As I mentioned in the title, diminuendo – the woman knows how to tackle this (as well as crescendo, but one could argue that’s easier). Her technique seemed simply fabulous to me. From that angle this was a performance to take voice students to: watch and learn, this is the kind of solidity you need to aim for and you’re going to have a long and fruitful career. Her control of dynamics and projection was wonderful through the night and her flights to the top of her voice illuminating (metaphorically and literally). The voice has a very alluring opacity at the bottom – let’s say indigo, like her second dress of the night – and an interesting rock solid brightness without ping at the top but the middle (I’d guess right around the area where mezzos tend to have the passaggio) was occasionally marred by cloud.
On the other hand, I can’t tell you that I connected much on an emotional level, this side of the Barber set and Vissi d’arte. It might be due to a difference in personality or just that I constantly sensed her position herself for best technical results rather than letting go enough for my liking. Even when she let rip (often, especially after the interval) – something the size of her voice easily allows for – it seemed strangely contained.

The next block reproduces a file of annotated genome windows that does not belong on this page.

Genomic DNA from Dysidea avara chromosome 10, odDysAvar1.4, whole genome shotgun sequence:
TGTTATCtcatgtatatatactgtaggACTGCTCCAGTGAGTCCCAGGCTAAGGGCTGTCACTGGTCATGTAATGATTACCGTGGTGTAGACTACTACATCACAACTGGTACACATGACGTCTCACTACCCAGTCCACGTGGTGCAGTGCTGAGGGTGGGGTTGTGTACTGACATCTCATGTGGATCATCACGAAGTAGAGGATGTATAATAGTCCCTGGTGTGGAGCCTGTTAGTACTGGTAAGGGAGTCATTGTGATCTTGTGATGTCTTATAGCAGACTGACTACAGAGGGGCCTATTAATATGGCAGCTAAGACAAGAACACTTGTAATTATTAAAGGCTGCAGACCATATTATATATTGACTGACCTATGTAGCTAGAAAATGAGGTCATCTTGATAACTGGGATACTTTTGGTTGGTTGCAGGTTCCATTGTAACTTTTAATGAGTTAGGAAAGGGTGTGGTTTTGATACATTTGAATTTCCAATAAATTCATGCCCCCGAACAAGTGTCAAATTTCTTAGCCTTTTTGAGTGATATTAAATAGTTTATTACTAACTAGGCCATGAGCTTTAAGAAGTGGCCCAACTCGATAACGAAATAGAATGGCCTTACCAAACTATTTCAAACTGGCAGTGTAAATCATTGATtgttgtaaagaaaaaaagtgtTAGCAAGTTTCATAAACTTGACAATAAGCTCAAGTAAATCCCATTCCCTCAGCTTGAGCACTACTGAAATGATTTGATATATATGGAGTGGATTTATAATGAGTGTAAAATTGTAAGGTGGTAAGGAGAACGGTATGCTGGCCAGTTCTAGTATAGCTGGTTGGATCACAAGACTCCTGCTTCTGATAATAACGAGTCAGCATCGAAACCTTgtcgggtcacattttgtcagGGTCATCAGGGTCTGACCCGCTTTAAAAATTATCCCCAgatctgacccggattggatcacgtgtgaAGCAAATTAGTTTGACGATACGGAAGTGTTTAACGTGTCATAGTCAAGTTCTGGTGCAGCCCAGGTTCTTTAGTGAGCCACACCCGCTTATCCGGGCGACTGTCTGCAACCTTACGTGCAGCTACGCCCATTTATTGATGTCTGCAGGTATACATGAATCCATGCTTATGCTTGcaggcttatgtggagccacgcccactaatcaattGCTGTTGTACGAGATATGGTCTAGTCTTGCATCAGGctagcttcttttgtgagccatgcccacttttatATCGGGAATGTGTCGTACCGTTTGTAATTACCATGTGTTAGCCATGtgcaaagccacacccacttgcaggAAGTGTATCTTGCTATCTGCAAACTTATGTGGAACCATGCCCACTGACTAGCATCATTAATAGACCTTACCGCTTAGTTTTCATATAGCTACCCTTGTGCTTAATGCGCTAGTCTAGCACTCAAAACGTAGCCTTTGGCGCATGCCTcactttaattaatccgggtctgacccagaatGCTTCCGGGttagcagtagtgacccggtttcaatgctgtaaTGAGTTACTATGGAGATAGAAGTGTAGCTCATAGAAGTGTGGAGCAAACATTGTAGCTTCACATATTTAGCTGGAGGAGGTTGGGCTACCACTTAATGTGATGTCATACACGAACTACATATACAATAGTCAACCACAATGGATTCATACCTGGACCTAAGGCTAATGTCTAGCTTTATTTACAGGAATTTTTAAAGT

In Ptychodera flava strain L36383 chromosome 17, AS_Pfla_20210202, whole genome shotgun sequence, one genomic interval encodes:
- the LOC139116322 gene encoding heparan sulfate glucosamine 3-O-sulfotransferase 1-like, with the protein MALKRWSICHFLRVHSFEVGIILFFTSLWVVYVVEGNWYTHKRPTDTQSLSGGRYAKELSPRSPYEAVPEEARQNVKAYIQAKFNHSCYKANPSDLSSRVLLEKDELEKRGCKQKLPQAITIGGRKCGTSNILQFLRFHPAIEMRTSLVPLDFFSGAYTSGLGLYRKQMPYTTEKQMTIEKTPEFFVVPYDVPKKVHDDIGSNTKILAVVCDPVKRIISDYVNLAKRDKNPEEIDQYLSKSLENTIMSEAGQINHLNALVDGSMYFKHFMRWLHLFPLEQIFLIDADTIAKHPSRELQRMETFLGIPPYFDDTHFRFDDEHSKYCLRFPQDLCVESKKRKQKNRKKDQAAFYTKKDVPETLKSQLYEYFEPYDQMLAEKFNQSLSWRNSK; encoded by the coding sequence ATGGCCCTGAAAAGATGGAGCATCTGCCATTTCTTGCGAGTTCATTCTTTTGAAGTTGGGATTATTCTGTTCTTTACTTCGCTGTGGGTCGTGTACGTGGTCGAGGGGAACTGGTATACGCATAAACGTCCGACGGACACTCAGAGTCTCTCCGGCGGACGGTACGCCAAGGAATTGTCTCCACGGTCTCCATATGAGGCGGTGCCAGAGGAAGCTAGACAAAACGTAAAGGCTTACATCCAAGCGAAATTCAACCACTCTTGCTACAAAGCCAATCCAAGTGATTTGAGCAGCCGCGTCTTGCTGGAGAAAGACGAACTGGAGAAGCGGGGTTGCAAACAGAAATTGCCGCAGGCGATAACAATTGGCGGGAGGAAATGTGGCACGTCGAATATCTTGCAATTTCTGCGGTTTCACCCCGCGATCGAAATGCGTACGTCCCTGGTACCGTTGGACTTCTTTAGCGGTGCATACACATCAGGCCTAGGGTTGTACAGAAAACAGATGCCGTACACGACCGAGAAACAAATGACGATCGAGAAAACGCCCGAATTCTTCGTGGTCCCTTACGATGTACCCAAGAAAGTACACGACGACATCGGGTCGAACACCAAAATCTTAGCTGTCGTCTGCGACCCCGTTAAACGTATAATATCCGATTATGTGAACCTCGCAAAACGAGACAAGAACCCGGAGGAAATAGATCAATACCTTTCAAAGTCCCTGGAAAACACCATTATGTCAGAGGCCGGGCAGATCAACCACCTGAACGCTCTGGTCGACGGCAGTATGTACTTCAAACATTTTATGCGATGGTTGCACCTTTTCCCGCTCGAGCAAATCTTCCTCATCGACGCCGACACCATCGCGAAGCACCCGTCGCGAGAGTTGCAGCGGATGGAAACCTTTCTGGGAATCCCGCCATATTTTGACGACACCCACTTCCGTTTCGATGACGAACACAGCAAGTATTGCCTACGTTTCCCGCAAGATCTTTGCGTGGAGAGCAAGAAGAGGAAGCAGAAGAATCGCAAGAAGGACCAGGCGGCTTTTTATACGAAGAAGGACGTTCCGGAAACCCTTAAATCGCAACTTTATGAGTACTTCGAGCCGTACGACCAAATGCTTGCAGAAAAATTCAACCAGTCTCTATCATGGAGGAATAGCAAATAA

The audience responded very warmly to her coaxing, though, even when I thought she was going a bit far with the please like me attitude. American singers are not shy about their ambitions. But, come on, you’re Radvanovsky, not a beginner, of course people will like you if you drop by. Now, like she said she would like to, she could start with some Strauss – perhaps Ariadne? – and call again.
LisztS’il est un charmant gazon; Enfant, si j‘étais roi; Oh! Quand je dorsBarberHermit Songs – At Saint Patrick’s Purgatory; St Ita’s Vision; The Crucifixion; The Monk and His Cat; The Desire for HermitageGiordanoLa mamma morta from Andrea Chénier